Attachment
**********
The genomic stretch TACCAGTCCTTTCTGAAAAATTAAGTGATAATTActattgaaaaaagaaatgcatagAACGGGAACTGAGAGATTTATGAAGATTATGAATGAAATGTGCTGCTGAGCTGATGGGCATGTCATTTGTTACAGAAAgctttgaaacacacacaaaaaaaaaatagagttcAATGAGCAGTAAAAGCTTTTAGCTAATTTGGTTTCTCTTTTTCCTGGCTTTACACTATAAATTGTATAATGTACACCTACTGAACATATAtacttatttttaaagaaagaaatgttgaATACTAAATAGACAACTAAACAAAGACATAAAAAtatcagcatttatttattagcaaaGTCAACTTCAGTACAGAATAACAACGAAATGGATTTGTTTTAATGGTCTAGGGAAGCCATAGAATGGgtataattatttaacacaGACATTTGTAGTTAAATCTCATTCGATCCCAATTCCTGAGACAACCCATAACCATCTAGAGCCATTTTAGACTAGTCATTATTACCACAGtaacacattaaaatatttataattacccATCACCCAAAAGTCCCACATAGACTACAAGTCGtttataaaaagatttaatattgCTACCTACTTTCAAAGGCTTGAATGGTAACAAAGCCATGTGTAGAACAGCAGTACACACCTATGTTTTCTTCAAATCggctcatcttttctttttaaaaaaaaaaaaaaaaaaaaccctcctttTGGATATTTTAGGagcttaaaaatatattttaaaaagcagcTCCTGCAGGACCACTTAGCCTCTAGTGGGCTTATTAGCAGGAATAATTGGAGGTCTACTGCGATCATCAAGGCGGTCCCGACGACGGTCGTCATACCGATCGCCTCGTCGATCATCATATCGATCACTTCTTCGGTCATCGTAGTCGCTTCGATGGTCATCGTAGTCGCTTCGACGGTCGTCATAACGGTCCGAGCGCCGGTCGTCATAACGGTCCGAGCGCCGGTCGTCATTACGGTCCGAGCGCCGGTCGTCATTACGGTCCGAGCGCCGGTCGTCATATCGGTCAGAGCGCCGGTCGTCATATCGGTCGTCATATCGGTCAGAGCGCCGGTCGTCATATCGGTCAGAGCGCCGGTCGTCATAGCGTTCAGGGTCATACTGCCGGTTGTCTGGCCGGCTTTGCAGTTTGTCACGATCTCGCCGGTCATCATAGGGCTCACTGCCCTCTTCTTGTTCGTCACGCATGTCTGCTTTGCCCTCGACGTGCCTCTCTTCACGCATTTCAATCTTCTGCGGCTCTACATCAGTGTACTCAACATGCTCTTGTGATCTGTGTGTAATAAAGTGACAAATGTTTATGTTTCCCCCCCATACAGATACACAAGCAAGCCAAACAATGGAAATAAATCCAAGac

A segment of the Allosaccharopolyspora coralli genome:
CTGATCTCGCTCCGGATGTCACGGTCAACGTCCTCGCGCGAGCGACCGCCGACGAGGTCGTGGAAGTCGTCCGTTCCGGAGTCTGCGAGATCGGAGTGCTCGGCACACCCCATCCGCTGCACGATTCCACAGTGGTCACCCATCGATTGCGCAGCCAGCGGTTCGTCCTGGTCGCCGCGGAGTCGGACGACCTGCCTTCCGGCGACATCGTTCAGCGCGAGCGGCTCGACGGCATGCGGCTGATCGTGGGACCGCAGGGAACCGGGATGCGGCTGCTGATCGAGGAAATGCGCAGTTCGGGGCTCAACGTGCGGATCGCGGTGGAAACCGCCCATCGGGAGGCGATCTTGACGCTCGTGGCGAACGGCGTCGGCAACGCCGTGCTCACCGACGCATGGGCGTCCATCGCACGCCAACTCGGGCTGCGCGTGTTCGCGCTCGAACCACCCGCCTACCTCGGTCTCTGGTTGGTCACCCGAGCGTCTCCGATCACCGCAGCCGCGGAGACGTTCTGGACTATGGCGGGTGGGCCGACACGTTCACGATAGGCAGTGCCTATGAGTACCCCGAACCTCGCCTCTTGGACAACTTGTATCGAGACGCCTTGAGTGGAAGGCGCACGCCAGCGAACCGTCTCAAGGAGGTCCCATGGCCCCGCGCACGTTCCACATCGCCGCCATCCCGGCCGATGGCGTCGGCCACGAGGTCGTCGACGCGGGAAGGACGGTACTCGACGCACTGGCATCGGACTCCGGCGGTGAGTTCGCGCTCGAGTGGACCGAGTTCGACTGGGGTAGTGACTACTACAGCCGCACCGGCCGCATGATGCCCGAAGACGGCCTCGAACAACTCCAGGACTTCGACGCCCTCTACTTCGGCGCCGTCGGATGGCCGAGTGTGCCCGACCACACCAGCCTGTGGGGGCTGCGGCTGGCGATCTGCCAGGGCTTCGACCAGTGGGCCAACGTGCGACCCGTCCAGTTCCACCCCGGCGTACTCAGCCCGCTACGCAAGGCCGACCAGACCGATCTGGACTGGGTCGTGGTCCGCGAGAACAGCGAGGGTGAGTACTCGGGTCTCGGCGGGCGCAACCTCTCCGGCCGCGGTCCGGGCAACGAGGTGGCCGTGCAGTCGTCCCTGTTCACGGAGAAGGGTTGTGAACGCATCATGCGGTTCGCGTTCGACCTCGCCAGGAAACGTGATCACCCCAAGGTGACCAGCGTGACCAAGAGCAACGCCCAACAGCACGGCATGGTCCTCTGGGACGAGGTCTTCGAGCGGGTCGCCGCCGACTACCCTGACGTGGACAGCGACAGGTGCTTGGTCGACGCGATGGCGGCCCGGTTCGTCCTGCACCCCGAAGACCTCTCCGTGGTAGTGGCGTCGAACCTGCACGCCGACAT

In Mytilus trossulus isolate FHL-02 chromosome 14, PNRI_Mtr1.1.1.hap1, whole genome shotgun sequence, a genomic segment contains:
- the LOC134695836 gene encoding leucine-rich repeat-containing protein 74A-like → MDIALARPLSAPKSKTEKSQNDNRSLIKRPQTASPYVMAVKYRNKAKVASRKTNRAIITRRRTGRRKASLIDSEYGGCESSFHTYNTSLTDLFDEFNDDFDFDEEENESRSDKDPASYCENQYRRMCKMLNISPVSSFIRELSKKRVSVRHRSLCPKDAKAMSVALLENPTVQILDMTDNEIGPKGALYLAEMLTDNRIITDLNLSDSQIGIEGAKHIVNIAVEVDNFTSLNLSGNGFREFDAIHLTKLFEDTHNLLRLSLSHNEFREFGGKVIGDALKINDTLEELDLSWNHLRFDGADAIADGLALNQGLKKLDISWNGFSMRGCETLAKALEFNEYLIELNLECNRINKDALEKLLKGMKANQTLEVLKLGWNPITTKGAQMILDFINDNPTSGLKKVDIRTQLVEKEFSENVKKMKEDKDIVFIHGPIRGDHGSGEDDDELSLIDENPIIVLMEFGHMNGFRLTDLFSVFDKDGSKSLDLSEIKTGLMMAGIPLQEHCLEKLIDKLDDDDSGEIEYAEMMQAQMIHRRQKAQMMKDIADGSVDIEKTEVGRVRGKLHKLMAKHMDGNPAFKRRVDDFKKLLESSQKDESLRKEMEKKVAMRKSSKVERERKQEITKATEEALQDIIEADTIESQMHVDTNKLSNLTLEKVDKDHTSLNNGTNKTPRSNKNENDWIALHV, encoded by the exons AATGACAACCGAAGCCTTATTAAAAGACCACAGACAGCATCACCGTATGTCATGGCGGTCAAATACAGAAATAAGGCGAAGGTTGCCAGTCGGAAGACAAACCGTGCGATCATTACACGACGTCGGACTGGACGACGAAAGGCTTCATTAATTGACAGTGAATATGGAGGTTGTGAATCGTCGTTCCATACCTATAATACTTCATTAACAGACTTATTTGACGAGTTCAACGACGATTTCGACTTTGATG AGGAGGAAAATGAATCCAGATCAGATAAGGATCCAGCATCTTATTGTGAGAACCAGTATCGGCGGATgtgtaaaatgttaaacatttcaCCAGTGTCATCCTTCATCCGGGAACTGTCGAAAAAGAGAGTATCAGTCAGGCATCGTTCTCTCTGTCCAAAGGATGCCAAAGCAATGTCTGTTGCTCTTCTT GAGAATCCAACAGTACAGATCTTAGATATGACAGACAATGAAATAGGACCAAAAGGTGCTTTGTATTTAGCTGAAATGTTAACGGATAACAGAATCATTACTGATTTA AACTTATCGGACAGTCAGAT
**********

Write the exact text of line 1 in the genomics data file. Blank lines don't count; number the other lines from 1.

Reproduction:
The genomic stretch TACCAGTCCTTTCTGAAAAATTAAGTGATAATTActattgaaaaaagaaatgcatagAACGGGAACTGAGAGATTTATGAAGATTATGAATGAAATGTGCTGCTGAGCTGATGGGCATGTCATTTGTTACAGAAAgctttgaaacacacacaaaaaaaaaatagagttcAATGAGCAGTAAAAGCTTTTAGCTAATTTGGTTTCTCTTTTTCCTGGCTTTACACTATAAATTGTATAATGTACACCTACTGAACATATAtacttatttttaaagaaagaaatgttgaATACTAAATAGACAACTAAACAAAGACATAAAAAtatcagcatttatttattagcaaaGTCAACTTCAGTACAGAATAACAACGAAATGGATTTGTTTTAATGGTCTAGGGAAGCCATAGAATGGgtataattatttaacacaGACATTTGTAGTTAAATCTCATTCGATCCCAATTCCTGAGACAACCCATAACCATCTAGAGCCATTTTAGACTAGTCATTATTACCACAGtaacacattaaaatatttataattacccATCACCCAAAAGTCCCACATAGACTACAAGTCGtttataaaaagatttaatattgCTACCTACTTTCAAAGGCTTGAATGGTAACAAAGCCATGTGTAGAACAGCAGTACACACCTATGTTTTCTTCAAATCggctcatcttttctttttaaaaaaaaaaaaaaaaaaaaccctcctttTGGATATTTTAGGagcttaaaaatatattttaaaaagcagcTCCTGCAGGACCACTTAGCCTCTAGTGGGCTTATTAGCAGGAATAATTGGAGGTCTACTGCGATCATCAAGGCGGTCCCGACGACGGTCGTCATACCGATCGCCTCGTCGATCATCATATCGATCACTTCTTCGGTCATCGTAGTCGCTTCGATGGTCATCGTAGTCGCTTCGACGGTCGTCATAACGGTCCGAGCGCCGGTCGTCATAACGGTCCGAGCGCCGGTCGTCATTACGGTCCGAGCGCCGGTCGTCATTACGGTCCGAGCGCCGGTCGTCATATCGGTCAGAGCGCCGGTCGTCATATCGGTCGTCATATCGGTCAGAGCGCCGGTCGTCATATCGGTCAGAGCGCCGGTCGTCATAGCGTTCAGGGTCATACTGCCGGTTGTCTGGCCGGCTTTGCAGTTTGTCACGATCTCGCCGGTCATCATAGGGCTCACTGCCCTCTTCTTGTTCGTCACGCATGTCTGCTTTGCCCTCGACGTGCCTCTCTTCACGCATTTCAATCTTCTGCGGCTCTACATCAGTGTACTCAACATGCTCTTGTGATCTGTGTGTAATAAAGTGACAAATGTTTATGTTTCCCCCCCATACAGATACACAAGCAAGCCAAACAATGGAAATAAATCCAAGac